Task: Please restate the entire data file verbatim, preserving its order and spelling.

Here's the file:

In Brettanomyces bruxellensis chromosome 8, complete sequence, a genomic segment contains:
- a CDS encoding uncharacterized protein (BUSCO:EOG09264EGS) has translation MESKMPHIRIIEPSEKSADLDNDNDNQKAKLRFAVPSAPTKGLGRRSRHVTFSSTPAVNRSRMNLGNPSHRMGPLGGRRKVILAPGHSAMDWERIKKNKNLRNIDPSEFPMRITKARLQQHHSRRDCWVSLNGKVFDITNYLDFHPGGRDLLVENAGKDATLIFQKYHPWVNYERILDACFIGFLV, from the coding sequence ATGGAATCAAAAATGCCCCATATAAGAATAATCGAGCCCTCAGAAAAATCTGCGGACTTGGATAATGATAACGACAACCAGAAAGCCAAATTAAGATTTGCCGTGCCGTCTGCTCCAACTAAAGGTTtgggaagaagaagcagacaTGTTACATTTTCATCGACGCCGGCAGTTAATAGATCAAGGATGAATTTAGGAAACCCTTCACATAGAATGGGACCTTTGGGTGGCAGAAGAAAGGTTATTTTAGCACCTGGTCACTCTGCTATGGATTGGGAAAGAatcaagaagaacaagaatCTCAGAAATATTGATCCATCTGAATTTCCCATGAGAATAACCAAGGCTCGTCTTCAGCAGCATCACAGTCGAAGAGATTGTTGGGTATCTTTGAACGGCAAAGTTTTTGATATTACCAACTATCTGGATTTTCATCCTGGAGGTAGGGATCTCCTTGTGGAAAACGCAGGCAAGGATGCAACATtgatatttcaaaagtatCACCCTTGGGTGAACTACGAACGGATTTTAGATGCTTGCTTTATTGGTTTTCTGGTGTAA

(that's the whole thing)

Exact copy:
In Brettanomyces bruxellensis chromosome 8, complete sequence, a genomic segment contains:
- a CDS encoding uncharacterized protein (BUSCO:EOG09264EGS) has translation MESKMPHIRIIEPSEKSADLDNDNDNQKAKLRFAVPSAPTKGLGRRSRHVTFSSTPAVNRSRMNLGNPSHRMGPLGGRRKVILAPGHSAMDWERIKKNKNLRNIDPSEFPMRITKARLQQHHSRRDCWVSLNGKVFDITNYLDFHPGGRDLLVENAGKDATLIFQKYHPWVNYERILDACFIGFLV, from the coding sequence ATGGAATCAAAAATGCCCCATATAAGAATAATCGAGCCCTCAGAAAAATCTGCGGACTTGGATAATGATAACGACAACCAGAAAGCCAAATTAAGATTTGCCGTGCCGTCTGCTCCAACTAAAGGTTtgggaagaagaagcagacaTGTTACATTTTCATCGACGCCGGCAGTTAATAGATCAAGGATGAATTTAGGAAACCCTTCACATAGAATGGGACCTTTGGGTGGCAGAAGAAAGGTTATTTTAGCACCTGGTCACTCTGCTATGGATTGGGAAAGAatcaagaagaacaagaatCTCAGAAATATTGATCCATCTGAATTTCCCATGAGAATAACCAAGGCTCGTCTTCAGCAGCATCACAGTCGAAGAGATTGTTGGGTATCTTTGAACGGCAAAGTTTTTGATATTACCAACTATCTGGATTTTCATCCTGGAGGTAGGGATCTCCTTGTGGAAAACGCAGGCAAGGATGCAACATtgatatttcaaaagtatCACCCTTGGGTGAACTACGAACGGATTTTAGATGCTTGCTTTATTGGTTTTCTGGTGTAA